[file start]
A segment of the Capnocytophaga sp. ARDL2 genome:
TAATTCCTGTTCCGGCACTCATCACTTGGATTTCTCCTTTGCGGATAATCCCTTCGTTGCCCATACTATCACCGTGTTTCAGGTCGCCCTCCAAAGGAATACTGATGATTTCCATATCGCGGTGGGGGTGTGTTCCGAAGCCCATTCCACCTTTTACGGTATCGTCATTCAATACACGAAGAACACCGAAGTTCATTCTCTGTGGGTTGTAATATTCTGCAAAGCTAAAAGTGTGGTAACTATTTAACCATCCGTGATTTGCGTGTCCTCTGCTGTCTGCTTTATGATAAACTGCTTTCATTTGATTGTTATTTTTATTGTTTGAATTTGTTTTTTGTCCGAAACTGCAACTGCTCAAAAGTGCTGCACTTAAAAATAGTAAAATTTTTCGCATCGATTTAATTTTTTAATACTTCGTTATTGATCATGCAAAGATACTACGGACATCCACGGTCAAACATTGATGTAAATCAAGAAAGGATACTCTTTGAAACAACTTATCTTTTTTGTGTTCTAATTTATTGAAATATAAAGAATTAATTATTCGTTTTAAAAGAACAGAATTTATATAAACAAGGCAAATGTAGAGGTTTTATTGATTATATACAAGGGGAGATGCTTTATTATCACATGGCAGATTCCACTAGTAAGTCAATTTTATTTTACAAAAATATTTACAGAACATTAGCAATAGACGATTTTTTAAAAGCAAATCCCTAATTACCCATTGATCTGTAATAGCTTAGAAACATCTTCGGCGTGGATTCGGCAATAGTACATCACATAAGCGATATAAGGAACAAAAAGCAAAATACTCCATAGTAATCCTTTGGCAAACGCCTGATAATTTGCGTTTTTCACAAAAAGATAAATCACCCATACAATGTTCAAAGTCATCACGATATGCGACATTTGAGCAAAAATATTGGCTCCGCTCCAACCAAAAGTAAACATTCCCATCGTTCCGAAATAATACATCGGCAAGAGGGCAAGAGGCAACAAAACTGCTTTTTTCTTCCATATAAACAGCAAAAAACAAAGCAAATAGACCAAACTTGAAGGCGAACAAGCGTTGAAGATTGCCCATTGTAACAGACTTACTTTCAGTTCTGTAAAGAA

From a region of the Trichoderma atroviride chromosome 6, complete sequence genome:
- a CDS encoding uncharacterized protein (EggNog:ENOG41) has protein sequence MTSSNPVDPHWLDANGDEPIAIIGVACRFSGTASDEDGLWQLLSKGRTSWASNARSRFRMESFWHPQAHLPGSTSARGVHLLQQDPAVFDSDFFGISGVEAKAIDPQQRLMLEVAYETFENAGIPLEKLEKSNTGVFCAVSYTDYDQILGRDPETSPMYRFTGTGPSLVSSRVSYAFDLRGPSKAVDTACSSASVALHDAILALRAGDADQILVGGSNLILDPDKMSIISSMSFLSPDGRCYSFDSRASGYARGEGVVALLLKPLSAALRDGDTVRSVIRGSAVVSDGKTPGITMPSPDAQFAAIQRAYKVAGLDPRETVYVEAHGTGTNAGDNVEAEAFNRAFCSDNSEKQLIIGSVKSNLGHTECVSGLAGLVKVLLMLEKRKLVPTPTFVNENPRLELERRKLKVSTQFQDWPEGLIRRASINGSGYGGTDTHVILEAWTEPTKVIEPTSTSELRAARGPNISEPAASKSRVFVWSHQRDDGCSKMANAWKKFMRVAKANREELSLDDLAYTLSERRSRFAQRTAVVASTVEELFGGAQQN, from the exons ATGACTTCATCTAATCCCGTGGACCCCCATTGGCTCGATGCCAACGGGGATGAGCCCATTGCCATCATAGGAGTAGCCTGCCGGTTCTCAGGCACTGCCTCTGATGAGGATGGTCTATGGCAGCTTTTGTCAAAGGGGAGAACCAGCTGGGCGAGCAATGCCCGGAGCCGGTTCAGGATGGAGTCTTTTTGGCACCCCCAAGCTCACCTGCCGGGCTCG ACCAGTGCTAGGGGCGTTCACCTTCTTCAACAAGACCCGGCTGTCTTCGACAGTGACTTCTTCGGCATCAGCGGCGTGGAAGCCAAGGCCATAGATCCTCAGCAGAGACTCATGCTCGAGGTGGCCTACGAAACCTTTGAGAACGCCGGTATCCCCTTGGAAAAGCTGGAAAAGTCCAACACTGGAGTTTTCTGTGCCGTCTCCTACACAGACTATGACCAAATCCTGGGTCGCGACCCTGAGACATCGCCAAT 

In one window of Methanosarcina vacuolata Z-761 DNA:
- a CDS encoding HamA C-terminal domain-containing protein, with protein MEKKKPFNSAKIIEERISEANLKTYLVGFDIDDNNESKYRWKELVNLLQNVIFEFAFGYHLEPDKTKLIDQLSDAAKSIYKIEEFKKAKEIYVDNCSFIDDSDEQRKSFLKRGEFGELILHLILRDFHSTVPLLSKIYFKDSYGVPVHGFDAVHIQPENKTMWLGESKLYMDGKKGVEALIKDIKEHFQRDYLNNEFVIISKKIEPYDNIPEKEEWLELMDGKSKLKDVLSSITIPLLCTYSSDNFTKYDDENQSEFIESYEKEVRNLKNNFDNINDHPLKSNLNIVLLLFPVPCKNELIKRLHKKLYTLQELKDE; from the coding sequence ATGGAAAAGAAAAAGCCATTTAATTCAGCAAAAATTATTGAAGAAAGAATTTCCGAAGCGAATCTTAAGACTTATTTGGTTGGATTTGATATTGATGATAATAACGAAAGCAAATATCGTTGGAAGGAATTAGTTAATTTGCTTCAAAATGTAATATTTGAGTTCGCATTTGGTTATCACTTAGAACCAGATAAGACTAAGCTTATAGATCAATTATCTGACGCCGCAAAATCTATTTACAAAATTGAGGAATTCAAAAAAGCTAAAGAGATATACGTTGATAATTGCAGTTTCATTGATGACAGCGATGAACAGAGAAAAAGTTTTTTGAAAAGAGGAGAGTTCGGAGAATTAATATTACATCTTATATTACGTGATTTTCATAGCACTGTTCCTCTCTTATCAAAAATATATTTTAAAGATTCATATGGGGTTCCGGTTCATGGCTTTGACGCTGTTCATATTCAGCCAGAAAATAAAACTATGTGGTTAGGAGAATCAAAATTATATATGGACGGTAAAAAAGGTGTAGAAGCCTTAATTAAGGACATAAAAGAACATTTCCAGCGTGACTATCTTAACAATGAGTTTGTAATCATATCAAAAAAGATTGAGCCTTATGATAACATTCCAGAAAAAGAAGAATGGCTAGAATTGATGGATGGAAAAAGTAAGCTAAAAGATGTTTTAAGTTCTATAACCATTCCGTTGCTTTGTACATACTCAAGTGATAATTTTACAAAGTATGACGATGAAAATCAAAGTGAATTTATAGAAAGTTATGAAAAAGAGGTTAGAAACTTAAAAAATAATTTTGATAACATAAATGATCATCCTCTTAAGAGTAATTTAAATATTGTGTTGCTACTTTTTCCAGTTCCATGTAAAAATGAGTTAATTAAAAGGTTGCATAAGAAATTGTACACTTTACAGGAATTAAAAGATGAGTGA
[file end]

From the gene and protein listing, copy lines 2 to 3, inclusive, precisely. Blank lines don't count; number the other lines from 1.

TAATTCCTGTTCCGGCACTCATCACTTGGATTTCTCCTTTGCGGATAATCCCTTCGTTGCCCATACTATCACCGTGTTTCAGGTCGCCCTCCAAAGGAATACTGATGATTTCCATATCGCGGTGGGGGTGTGTTCCGAAGCCCATTCCACCTTTTACGGTATCGTCATTCAATACACGAAGAACACCGAAGTTCATTCTCTGTGGGTTGTAATATTCTGCAAAGCTAAAAGTGTGGTAACTATTTAACCATCCGTGATTTGCGTGTCCTCTGCTGTCTGCTTTATGATAAACTGCTTTCATTTGATTGTTATTTTTATTGTTTGAATTTGTTTTTTGTCCGAAACTGCAACTGCTCAAAAGTGCTGCACTTAAAAATAGTAAAATTTTTCGCATCGATTTAATTTTTTAATACTTCGTTATTGATCATGCAAAGATACTACGGACATCCACGGTCAAACATTGATGTAAATCAAGAAAGGATACTCTTTGAAACAACTTATCTTTTTTGTGTTCTAATTTATTGAAATATAAAGAATTAATTATTCGTTTTAAAAGAACAGAATTTATATAAACAAGGCAAATGTAGAGGTTTTATTGATTATATACAAGGGGAGATGCTTTATTATCACATGGCAGATTCCACTAGTAAGTCAATTTTATTTTACAAAAATATTTACAGAACATTAGCAATAGACGATTTTTTAAAAGCAAATCCCTAATTACCCATTGATCTGTAATAGCTTAGAAACATCTTCGGCGTGGATTCGGCAATAGTACATCACATAAGCGATATAAGGAACAAAAAGCAAAATACTCCATAGTAATCCTTTGGCAAACGCCTGATAATTTGCGTTTTTCACAAAAAGATAAATCACCCATACAATGTTCAAAGTCATCACGATATGCGACATTTGAGCAAAAATATTGGCTCCGCTCCAACCAAAAGTAAACATTCCCATCGTTCCGAAATAATACATCGGCAAGAGGGCAAGAGGCAACAAAACTGCTTTTTTCTTCCATATAAACAGCAAAAAACAAAGCAAATAGACCAAACTTGAAGGCGAACAAGCGTTGAAGATTGCCCATTGTAACAGACTTACTTTCAGTTCTGTAAAGAA

From a region of the Trichoderma atroviride chromosome 6, complete sequence genome: